About Constance Baker Motley:
Constance Baker Motley was an African-American civil rights activist, lawyer, judge, state senator, and Borough President of Manhattan, New York City.
The legal difference between the sit-ins and the Freedom Riders was significant.
I got the chance to argue my first case in Supreme Court, a criminal case arising in Alabama that involved the right of a defendant to counsel at a critical stage in a capital case before a trial.
I never thought I would live long enough to see the legal profession change to the extent it has.
We Americans entered a new phase in our history - the era of integration - in 1954.
I rejected the notion that my race or sex would bar my success in life.
Had it not been for James Meredith, who was willing to risk his life, the University of Mississippi would still be all white.
King consciously steered away from legal claims and instead relied on civil disobedience.
In high school, I discovered myself. I was interested in race relations and the legal profession. I read about Lincoln and that he believed the law to be the most difficult of professions.
When Thurgood Marshall became a lawyer, race relations in the United States were particularly bad.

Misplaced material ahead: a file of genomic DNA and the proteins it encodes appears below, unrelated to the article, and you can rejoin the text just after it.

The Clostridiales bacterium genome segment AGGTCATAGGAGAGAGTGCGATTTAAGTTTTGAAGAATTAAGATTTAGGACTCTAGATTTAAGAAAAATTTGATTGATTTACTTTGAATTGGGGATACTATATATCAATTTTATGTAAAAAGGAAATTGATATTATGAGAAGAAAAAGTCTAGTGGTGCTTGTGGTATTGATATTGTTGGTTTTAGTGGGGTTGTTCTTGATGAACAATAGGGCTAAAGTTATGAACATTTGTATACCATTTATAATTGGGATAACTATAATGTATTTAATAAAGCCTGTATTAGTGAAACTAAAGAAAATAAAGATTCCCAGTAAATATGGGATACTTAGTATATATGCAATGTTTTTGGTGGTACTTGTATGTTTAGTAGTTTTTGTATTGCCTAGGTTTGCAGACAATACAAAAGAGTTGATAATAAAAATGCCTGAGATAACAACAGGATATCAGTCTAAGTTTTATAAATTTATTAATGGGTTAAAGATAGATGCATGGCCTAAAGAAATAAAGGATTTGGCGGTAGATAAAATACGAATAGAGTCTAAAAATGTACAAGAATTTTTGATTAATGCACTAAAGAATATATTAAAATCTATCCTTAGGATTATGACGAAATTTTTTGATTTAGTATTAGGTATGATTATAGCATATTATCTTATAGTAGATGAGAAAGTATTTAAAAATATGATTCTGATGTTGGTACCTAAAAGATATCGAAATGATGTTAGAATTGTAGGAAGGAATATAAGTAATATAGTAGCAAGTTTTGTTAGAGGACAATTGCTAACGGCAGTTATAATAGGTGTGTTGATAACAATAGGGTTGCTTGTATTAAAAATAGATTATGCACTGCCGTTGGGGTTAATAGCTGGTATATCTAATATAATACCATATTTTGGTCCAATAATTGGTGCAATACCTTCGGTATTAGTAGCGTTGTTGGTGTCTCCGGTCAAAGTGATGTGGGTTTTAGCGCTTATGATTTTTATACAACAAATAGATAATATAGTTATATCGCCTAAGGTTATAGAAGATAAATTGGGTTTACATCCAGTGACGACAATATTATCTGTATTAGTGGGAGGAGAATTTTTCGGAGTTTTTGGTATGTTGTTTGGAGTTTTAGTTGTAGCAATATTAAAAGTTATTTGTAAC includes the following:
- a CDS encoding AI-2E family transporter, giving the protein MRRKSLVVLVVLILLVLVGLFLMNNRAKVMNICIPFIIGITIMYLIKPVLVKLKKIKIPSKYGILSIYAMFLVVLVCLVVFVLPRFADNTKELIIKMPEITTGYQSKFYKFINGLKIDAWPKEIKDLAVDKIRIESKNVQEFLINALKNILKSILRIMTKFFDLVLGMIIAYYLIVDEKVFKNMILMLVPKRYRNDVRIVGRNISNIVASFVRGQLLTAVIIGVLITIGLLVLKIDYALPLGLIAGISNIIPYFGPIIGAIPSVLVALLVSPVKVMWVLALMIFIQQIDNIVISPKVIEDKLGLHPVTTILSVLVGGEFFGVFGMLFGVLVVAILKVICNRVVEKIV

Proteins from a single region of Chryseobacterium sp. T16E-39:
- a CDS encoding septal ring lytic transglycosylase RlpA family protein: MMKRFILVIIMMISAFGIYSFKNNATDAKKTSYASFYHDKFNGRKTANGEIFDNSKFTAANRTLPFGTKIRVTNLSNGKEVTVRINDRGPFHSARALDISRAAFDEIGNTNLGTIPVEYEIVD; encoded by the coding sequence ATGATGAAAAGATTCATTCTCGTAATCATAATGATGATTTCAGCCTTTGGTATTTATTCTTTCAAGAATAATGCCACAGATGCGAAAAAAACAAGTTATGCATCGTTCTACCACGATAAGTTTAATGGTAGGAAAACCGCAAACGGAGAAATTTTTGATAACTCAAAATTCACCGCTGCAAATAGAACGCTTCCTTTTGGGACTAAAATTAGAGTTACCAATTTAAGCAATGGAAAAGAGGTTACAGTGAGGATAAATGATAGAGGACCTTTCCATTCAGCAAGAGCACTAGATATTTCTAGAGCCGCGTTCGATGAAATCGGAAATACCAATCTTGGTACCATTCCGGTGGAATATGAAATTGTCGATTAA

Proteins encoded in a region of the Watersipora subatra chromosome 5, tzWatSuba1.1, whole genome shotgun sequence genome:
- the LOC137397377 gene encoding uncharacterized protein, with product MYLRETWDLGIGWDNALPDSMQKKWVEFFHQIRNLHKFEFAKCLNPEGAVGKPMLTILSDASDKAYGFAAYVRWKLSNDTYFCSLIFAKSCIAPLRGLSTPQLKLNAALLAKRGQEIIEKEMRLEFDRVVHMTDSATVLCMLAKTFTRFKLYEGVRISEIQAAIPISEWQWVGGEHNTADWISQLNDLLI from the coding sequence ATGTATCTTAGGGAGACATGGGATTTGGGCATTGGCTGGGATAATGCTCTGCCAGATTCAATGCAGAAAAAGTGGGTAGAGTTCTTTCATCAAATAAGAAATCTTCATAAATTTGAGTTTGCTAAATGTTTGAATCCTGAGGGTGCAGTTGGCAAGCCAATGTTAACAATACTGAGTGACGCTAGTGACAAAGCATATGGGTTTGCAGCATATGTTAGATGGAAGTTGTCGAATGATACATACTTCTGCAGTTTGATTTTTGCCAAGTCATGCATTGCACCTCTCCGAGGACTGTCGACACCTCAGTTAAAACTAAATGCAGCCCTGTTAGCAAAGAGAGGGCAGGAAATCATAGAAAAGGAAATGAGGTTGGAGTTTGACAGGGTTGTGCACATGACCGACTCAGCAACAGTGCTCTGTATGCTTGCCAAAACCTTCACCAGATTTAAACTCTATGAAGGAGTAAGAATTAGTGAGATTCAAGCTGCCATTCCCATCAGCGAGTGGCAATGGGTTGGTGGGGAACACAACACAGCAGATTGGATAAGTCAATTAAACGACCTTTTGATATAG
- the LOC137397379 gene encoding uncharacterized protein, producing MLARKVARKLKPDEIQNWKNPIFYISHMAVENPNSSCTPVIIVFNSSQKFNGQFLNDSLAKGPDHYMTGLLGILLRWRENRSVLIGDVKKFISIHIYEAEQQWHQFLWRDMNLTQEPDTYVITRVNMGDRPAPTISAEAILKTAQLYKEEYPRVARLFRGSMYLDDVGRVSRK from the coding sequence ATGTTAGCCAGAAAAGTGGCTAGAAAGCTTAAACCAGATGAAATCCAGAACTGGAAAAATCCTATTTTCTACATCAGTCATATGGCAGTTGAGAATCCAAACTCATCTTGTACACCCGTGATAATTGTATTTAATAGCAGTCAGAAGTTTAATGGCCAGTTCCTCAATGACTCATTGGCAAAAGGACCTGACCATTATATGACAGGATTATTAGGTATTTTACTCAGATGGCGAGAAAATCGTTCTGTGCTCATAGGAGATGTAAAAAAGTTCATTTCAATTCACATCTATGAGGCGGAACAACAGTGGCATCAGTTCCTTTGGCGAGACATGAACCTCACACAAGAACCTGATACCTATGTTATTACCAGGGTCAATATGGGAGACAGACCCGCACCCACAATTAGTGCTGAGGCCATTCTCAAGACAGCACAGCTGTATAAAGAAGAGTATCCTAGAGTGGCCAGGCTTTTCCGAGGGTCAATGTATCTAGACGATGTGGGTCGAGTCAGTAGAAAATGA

We knew then what we know now; only exemplary blacks are acceptable.
We African Americans have now spent the major part of the 20th Century battling racism.
The fact is that racism, despite all the doomsayers, has diminished.
Sexism, like racism, goes with us into the next century. I see class warfare as overshadowing both.
New Orleans may well have been the most liberal Deep South city in 1954 because of its large Creole population, the influence of the French, and its cosmopolitan atmosphere.
Living at the YMCA in Harlem dramatically broadened my view of the world.
Lack of encouragement never deterred me. I was the kind of person who would not be put down.
In high school, I won a prize for an essay on tuberculosis. When I got through writing the essay, I was sure I had the disease.
How long must the American community afford special treatment to blacks?
My parents never told us that our great-grandmothers had been slaves.
My father kept his distance from working-class American blacks.